Volume 3, Issue 2 (Spring 2017 -- 2017)                   JCCNC 2017, 3(2): 119-124 | Back to browse issues page

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Azimi Jahed N, Borimnejad L, Haghani H. Effect of Body Position on Physiological Alteration While Feeding Infants: A Systematic Review. JCCNC. 2017; 3 (2) :119-124
URL: http://jccnc.iums.ac.ir/article-1-103-en.html
1- Department of Neonatal Intensive Care Nursing, School of Nursing and Midwifery, Iran University of Medical Sciences, Tehran, Iran.
2- Nursing Care Research Center, Iran University of Medical Sciences, Tehran, Iran. , l.borimnejad@gmail.com
3- Department of Biostatistics, School of Public Health, Iran University of Medical Sciences, Tehran, Iran.
Abstract:   (1284 Views)

Background: An infant should be able to coordinate sucking, swallowing, and breathing to have a safe and effective feeding, which is developed with the increasing gestational age. Any problem in each of these functions can lead to the risk of aspiration, pneumonia, decreased oxygenation saturation, apnea, and bradycardia. The changed body positions may cause changes in the physiological efficiencies of the preterm infants. The objective of this review is to determine the impact of body position on the physiological alternations in the preterm infants while bottle feeding.
Methods: In order to review the previous studies, we referred the related resources from existing databases such as Scopus, Ovid, Science Direct, ProQuest, Pub Med, Wiley Cochrane Library, Magiran, Medlib, SID, and Google Scholar. Both English (from 1997 to 2016) and Persian studies (from 2010 to 2016) were reviewed.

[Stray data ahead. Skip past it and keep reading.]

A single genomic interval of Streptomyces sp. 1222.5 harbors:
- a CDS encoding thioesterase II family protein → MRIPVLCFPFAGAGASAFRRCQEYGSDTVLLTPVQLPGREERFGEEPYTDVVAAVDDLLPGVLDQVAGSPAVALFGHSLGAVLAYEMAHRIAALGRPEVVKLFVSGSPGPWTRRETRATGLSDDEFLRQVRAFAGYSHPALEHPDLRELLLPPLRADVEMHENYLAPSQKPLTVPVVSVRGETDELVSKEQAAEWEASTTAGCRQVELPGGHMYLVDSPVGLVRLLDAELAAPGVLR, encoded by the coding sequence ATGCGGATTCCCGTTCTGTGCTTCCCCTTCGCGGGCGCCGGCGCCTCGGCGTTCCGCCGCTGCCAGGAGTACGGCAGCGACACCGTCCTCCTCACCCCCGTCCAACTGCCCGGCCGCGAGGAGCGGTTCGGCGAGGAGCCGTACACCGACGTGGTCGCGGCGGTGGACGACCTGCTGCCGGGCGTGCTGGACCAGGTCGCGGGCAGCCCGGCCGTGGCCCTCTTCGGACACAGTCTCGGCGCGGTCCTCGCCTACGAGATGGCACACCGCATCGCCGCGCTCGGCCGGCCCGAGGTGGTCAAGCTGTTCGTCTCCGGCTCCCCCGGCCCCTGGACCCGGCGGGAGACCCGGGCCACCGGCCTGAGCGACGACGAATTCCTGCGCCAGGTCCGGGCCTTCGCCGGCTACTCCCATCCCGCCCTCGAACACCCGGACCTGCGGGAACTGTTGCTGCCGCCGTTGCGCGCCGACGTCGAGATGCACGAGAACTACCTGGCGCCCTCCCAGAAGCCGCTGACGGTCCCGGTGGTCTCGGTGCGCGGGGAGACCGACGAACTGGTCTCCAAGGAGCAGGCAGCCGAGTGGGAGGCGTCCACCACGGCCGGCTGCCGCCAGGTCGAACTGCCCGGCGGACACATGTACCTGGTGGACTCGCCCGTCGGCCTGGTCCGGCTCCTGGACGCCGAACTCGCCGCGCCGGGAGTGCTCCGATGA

Results: Four clinical trials with eligible criteria were used as a crossover while the infants were bottle fed. The body positions that are considered in this study include elevated side-lying position vs. semi-upright position, upright position vs. cradle position, side-lying position vs. cradle position, and semi-elevated supine position vs. semi-elevated side-lying position to determine the effect of the physiological parameters while bottle feeding the premature infants.
Conclusion: It seems that there is still not enough evidence to determine the positions affecting the physiological parameters of an infant while bottle feeding. Thus, it seems necessary to have further studies to analyze the impact of proper body position on the infant’s physiological alternations.

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Type of Study: Research | Subject: Special
Received: 2016/10/23 | Accepted: 2017/02/10 | Published: 2017/05/1

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